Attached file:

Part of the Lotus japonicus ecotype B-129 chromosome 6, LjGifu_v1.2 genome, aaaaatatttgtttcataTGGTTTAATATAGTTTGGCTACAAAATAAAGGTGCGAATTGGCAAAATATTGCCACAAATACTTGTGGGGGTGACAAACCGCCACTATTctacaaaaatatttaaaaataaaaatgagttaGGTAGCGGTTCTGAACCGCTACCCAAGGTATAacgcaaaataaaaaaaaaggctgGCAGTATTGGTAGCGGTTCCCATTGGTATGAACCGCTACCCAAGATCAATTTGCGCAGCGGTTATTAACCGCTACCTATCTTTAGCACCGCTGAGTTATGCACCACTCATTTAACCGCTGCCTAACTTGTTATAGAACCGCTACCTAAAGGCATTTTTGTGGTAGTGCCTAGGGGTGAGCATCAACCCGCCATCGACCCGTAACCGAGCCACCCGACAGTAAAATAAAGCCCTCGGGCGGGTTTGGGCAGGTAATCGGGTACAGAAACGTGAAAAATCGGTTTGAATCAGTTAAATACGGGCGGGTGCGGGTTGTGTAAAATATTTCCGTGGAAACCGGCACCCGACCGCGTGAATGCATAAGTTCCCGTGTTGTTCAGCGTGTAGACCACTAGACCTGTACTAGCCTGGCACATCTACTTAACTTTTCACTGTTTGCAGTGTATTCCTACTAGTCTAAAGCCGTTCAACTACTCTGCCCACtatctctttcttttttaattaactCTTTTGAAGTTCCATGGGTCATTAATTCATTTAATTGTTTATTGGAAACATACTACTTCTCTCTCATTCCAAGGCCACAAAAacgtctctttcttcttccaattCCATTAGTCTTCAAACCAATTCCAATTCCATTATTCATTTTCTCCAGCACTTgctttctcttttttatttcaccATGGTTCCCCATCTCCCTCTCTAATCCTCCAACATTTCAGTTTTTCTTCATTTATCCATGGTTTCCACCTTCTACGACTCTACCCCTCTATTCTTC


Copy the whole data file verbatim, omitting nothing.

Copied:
Part of the Lotus japonicus ecotype B-129 chromosome 6, LjGifu_v1.2 genome, aaaaatatttgtttcataTGGTTTAATATAGTTTGGCTACAAAATAAAGGTGCGAATTGGCAAAATATTGCCACAAATACTTGTGGGGGTGACAAACCGCCACTATTctacaaaaatatttaaaaataaaaatgagttaGGTAGCGGTTCTGAACCGCTACCCAAGGTATAacgcaaaataaaaaaaaaggctgGCAGTATTGGTAGCGGTTCCCATTGGTATGAACCGCTACCCAAGATCAATTTGCGCAGCGGTTATTAACCGCTACCTATCTTTAGCACCGCTGAGTTATGCACCACTCATTTAACCGCTGCCTAACTTGTTATAGAACCGCTACCTAAAGGCATTTTTGTGGTAGTGCCTAGGGGTGAGCATCAACCCGCCATCGACCCGTAACCGAGCCACCCGACAGTAAAATAAAGCCCTCGGGCGGGTTTGGGCAGGTAATCGGGTACAGAAACGTGAAAAATCGGTTTGAATCAGTTAAATACGGGCGGGTGCGGGTTGTGTAAAATATTTCCGTGGAAACCGGCACCCGACCGCGTGAATGCATAAGTTCCCGTGTTGTTCAGCGTGTAGACCACTAGACCTGTACTAGCCTGGCACATCTACTTAACTTTTCACTGTTTGCAGTGTATTCCTACTAGTCTAAAGCCGTTCAACTACTCTGCCCACtatctctttcttttttaattaactCTTTTGAAGTTCCATGGGTCATTAATTCATTTAATTGTTTATTGGAAACATACTACTTCTCTCTCATTCCAAGGCCACAAAAacgtctctttcttcttccaattCCATTAGTCTTCAAACCAATTCCAATTCCATTATTCATTTTCTCCAGCACTTgctttctcttttttatttcaccATGGTTCCCCATCTCCCTCTCTAATCCTCCAACATTTCAGTTTTTCTTCATTTATCCATGGTTTCCACCTTCTACGACTCTACCCCTCTATTCTTC